I did get to know the boy soon after first noticing him, on a weekend break from training. Male and female trainees were forbidden from fraternizing off post, but it was too difficult to resist. We were all hardwired to interact and inevitably I found myself in a conversation with this boy about where we were from and where we were going after AIT. This conversation led to many more: what kind of wild game hunts we had been on, what kind of foods we liked to eat, and what kind of books we liked to read. We discovered we both had similar tastes in musicians (Led Zeppelin) and authors (Ken Kesey) and the more time we spent together, the more attached we became. He was in the class ahead of me, which meant he would graduate and leave two weeks before I would. I dreaded the day. When it came, I handed him a card with a message inside predicting that we would meet again. Neither of us knew exactly when or if this would happen, but I never stopped wishing for a miracle.
Over the next three years we cultivated a close long distance friendship. We chatted on instant message and over the phone. We called each other after bad dates to make fun of the people we had just gone out with and describe the hilarious debacles. We discovered that we both hated the smell of vanilla, the taste of water chestnuts, and the sound of Van Halen. The more I talked to him the more I wished for a miracle. Then my unit was activated and I broke the news to him. He told me he would come visit me at Fort Carson. My heart stopped. I had just given up on him and had resigned myself to being his friend and secretly pining after him for the rest of my life. Would it be too much to start hoping again?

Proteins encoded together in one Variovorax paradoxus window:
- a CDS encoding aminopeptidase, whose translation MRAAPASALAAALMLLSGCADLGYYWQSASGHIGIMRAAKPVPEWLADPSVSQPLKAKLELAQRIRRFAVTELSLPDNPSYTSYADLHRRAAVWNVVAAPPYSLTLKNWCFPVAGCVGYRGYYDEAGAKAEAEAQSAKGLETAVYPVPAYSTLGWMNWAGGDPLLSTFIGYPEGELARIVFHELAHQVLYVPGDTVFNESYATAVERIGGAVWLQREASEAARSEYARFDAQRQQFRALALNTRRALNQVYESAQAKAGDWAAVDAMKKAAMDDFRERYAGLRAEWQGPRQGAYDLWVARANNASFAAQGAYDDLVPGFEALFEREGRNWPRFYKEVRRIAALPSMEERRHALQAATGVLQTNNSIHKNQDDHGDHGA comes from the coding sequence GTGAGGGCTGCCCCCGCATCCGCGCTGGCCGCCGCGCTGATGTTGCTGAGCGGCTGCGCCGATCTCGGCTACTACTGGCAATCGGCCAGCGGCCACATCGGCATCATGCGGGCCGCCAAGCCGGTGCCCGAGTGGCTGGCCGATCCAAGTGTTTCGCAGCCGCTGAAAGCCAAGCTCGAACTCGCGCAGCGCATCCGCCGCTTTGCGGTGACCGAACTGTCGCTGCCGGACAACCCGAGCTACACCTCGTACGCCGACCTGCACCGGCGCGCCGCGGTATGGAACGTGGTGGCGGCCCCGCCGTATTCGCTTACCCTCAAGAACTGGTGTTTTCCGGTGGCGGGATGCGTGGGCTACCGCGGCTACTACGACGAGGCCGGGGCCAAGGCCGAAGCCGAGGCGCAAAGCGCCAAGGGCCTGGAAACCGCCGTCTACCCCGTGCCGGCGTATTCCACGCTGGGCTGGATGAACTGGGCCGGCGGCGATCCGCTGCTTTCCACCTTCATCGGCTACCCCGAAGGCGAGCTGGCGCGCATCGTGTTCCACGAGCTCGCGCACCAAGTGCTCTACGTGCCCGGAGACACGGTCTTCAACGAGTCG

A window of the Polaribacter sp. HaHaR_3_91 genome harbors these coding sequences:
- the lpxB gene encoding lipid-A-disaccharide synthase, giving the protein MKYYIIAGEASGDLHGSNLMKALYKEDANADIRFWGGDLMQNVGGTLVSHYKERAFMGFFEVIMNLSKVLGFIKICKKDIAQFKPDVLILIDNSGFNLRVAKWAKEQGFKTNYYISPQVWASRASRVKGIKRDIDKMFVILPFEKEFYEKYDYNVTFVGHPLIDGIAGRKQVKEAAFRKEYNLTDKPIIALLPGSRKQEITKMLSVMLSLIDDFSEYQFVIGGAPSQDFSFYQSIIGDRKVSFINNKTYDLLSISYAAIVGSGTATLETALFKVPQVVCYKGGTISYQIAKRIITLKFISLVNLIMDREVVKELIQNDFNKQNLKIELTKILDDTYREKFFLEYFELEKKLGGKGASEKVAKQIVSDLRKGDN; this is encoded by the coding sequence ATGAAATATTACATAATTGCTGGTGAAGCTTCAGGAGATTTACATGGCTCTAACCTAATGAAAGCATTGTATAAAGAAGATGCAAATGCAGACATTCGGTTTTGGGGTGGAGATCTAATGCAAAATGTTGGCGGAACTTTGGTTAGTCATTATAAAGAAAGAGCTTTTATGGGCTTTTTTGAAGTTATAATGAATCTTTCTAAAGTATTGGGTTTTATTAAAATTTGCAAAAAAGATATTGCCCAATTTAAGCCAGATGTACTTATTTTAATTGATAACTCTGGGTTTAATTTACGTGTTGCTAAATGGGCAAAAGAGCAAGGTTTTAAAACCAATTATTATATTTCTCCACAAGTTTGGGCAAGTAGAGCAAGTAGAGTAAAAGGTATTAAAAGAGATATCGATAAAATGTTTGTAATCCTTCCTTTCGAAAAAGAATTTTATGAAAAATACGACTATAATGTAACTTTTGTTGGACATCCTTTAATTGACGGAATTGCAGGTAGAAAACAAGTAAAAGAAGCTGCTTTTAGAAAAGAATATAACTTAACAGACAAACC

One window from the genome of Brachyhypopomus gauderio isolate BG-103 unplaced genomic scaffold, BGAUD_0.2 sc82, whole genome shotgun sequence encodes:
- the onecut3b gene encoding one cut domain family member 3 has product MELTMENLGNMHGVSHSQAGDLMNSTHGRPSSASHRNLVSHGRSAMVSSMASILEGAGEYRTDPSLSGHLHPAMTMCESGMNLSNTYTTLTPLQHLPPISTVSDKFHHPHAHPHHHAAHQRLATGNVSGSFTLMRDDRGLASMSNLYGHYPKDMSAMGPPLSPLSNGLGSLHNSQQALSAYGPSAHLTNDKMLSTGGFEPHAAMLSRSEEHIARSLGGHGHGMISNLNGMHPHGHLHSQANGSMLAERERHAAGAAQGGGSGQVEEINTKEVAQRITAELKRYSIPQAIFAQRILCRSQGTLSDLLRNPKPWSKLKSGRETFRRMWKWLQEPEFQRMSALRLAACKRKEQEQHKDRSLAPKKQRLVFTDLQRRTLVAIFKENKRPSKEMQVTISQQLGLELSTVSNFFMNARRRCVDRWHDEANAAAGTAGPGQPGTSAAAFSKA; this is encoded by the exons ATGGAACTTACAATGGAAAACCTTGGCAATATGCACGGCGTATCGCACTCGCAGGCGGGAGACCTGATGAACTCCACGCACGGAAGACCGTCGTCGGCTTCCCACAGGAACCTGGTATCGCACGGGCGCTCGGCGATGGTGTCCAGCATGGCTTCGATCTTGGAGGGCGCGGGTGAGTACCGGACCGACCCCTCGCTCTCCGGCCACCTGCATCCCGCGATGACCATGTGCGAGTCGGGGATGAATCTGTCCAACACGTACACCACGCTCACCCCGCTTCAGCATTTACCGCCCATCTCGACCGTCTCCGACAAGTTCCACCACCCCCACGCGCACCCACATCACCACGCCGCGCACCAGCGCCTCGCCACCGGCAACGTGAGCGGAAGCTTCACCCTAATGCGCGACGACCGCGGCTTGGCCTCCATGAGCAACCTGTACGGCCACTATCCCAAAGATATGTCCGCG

He visited on a long weekend. It was just like we had never been separated by distance and time; we picked up right where we had left off. We squeezed every bit of fun out of every second of that weekend, and we did everything we could possibly think of. When the time came to say goodbye it was so fitting that rain was pouring down because we were both sad. He dropped me off in front of my barracks, and I ran through the downpour, grateful for the camouflage to hide the tears running down my cheeks. I wondered if there were tears running down his cheeks as he drove away. There were still a couple of weeks of training left before deploying from Fort Carson, and I still had my cell phone, so we called each other constantly when I had free time. We talked as much as possible, about the San Antonio Spurs’ amazing season, going to Mexico together when I came home, and how much fun we’d had in Colorado Springs. Then, much too quickly the day arrived when I had to put my phone in a box to send to my folks so they could keep it for me. I recently found a journal entry from our last conversation before I had to put the phone in the box: